It must be a sad month in the Kardashian-West household. Kim’s bottom, once pronounced to have broken the internet, is no longer the tumulus at the centre of cultural commentary. For there is a new controversial curve in town: the Duchess Of Sussex’s stomach.
Photographed at London’s Fashion Awards on 10 December, a pregnant Meghan Markle was rendered beatific, in a beam of light. Her smile at full wattage, with both arms encircling her prominent, pregnant belly, Markle appeared on stage in a simple black, one-shouldered gown, to present Givenchy artistic director and designer of her wedding dress Clare Waight-Keller with an award for Best British Designer. And within hours, this image had caused the internet to descend into clamorous debate.
Markle was dubbed a “narcissist”, “disgusting” and “repellant” for cradling her bump so ostentatiously. I wrote a piece about the strange fury surrounding her decision – suggesting that for all our progressive attitudes towards women’s bodies, we still find something unedifying about a woman revelling in her pregnancy – and my Twitter timeline, in the aftermath, was subject to more clapback than that of Lena Dunham.
But it was not Markle who placed herself in the spotlight: it was Getty Images photographer Tristan Fewings. “I deliberately moved to compose her in that beam of light,” the photographer tells me. Far from hammy posturing, Fewings saw it as an “unguarded” moment for the duchess, “and one of pure joy between her and the designer”. This wasn’t Fewings’ first time shooting Markle – nor was he the only photographer; there were four photographers in total, officially capturing the event for Getty Images – but these were the most candid shots he’d ever captured. “It was so much more intimate that your regular royal engagements. There was no one else there; no ‘set’ piece.”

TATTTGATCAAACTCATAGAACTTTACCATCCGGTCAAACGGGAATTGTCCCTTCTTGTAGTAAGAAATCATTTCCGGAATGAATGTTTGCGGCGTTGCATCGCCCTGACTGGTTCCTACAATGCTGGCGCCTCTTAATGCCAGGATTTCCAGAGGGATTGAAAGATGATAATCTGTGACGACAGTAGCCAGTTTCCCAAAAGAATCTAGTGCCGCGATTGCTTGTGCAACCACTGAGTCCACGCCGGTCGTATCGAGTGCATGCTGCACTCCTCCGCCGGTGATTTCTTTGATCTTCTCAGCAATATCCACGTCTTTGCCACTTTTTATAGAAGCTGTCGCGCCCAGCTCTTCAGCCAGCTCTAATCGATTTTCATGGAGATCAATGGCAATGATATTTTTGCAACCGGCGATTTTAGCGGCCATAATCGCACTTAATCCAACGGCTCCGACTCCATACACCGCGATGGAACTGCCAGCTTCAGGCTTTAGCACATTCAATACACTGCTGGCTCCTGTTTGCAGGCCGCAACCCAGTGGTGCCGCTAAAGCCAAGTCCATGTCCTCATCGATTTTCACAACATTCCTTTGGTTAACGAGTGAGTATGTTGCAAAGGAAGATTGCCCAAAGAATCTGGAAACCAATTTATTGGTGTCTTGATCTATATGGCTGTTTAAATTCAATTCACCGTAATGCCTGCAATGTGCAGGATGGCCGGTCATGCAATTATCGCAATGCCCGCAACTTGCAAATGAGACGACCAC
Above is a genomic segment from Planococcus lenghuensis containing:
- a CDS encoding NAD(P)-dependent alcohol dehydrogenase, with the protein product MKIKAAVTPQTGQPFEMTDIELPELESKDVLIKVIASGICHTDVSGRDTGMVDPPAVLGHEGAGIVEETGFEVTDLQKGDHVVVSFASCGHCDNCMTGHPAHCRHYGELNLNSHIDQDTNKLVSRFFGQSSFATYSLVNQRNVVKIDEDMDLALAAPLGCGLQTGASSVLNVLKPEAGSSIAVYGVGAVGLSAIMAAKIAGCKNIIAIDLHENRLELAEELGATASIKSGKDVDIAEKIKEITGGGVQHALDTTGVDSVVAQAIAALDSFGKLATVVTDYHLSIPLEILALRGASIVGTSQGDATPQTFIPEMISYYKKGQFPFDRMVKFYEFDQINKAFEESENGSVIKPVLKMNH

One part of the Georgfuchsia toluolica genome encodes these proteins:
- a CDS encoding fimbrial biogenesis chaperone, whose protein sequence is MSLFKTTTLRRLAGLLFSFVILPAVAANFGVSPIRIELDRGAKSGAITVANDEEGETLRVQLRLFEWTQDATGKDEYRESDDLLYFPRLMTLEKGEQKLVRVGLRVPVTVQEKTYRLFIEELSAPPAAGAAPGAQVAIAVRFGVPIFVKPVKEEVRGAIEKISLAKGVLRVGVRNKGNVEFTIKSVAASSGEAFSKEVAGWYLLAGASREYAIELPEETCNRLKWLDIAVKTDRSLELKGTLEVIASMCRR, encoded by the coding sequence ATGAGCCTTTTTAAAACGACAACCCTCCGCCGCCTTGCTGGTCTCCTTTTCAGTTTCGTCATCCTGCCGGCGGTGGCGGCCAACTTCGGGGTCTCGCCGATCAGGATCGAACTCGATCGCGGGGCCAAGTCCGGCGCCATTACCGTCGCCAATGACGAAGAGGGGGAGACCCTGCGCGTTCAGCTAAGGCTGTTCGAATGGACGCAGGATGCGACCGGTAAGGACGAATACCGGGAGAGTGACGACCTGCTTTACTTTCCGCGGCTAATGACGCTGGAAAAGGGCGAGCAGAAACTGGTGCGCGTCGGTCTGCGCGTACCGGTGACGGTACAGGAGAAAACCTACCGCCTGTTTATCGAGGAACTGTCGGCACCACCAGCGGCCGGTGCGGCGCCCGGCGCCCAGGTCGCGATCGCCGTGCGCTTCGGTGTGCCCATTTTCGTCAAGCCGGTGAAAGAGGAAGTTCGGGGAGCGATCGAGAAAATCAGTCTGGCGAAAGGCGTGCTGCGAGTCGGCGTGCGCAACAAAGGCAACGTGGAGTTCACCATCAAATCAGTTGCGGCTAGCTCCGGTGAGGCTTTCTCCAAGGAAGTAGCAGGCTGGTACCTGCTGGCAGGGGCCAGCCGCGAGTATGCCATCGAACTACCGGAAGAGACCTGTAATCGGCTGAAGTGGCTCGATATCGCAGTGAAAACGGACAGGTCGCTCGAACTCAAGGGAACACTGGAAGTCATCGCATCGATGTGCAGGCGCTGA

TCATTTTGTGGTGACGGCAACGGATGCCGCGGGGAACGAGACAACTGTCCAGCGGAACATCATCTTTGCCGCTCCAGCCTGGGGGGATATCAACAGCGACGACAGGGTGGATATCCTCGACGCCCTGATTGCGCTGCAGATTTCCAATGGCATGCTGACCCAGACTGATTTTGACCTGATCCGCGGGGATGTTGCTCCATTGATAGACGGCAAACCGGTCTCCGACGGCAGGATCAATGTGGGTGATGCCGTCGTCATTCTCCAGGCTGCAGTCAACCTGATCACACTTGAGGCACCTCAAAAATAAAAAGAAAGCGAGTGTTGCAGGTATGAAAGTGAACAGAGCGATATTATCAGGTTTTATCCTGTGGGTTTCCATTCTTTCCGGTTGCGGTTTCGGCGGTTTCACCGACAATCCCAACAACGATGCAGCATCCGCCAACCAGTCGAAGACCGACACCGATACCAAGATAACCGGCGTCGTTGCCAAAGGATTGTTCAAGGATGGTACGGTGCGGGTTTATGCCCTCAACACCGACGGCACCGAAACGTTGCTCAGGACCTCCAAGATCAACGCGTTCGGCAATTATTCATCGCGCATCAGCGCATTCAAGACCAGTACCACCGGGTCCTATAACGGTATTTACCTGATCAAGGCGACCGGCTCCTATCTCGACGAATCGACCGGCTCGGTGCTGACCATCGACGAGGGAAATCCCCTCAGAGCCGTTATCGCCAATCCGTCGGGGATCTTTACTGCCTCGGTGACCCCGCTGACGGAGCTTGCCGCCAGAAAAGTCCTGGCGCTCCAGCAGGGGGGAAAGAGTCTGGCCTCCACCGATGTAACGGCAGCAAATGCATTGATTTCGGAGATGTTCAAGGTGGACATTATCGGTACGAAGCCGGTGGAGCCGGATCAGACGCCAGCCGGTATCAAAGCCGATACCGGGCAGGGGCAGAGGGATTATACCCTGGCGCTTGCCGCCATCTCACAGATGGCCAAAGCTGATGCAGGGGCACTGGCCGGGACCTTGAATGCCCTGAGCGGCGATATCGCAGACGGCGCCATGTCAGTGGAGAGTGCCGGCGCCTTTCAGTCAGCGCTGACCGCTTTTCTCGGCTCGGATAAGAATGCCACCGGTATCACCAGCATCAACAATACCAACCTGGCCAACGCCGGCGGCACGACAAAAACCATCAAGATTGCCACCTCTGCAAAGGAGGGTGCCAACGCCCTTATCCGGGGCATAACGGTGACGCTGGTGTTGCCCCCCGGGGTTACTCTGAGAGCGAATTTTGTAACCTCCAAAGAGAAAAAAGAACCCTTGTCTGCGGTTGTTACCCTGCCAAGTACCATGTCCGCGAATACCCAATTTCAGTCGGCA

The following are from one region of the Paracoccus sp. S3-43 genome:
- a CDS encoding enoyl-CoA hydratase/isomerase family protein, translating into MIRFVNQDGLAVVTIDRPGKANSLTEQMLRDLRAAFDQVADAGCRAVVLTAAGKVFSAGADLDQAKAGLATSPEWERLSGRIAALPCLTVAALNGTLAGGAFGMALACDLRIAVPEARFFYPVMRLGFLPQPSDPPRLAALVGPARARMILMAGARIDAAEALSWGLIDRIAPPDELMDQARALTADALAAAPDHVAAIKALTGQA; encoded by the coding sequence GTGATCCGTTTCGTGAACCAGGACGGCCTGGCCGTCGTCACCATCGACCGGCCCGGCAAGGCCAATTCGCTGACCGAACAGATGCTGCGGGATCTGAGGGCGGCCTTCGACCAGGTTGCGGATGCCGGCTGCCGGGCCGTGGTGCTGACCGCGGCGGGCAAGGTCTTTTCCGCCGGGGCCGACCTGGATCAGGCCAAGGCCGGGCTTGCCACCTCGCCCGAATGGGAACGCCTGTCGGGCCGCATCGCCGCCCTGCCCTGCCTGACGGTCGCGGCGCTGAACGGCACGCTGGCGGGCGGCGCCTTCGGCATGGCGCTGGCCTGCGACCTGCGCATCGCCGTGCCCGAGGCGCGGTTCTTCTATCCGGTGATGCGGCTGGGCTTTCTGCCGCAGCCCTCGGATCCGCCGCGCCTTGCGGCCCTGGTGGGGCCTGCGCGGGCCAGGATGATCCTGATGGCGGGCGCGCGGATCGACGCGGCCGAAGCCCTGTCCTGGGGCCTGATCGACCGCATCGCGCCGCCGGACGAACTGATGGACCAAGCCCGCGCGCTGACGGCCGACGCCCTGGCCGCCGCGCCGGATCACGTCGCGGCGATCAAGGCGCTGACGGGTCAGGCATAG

While Fewings won’t pass comment on the criticism of the photograph, he acknowledges that he was “surprised by how dramatically this picture was received across the world” and not only for the artful composition of Markle “in black, lit up against a black background”.
For many commentators, this image was proof that you can take the woman out of Hollywood, but not Hollywood out of the woman. It functioned as an illustration of Markle’s “soft power”, of her status as one of the greatest influencers of our time. Brands regularly report website crashes when she wears one of their products – Scottish label Strathberry reported a 5,000 per cent increase of traffic to their site after she carried one of their bags; while Everlane revealed a waiting list of 20,000 for a tote that she sported – but being an “influencer” is not just about shoppable assets.
As a woman who carries influence, Markle has assumed the unenviable role, held by other globally famous women at one time or another (Taylor Swift; Beyonce; Amal Clooney; the late Princess Of Wales) as the cultural arbiter against which everything is measured. “We all project ourselves onto the royal family. In one sense, that is their role,” wrote Afua Hirsch for British Vogue, when Markle and Prince Harry got married. “They are symbols of who we are as a nation, arbiters of belonging and, for some people, love for them is a test of patriotism and commitment. At the same time, they are a blank canvas on to which we, as British people, paint our feelings, fantasies, fears and identities.” Markle, more than anyone, has become the receptacle of our hopes and fears about not just procreation but all the hot topics of our era: motherhood, race, feminism.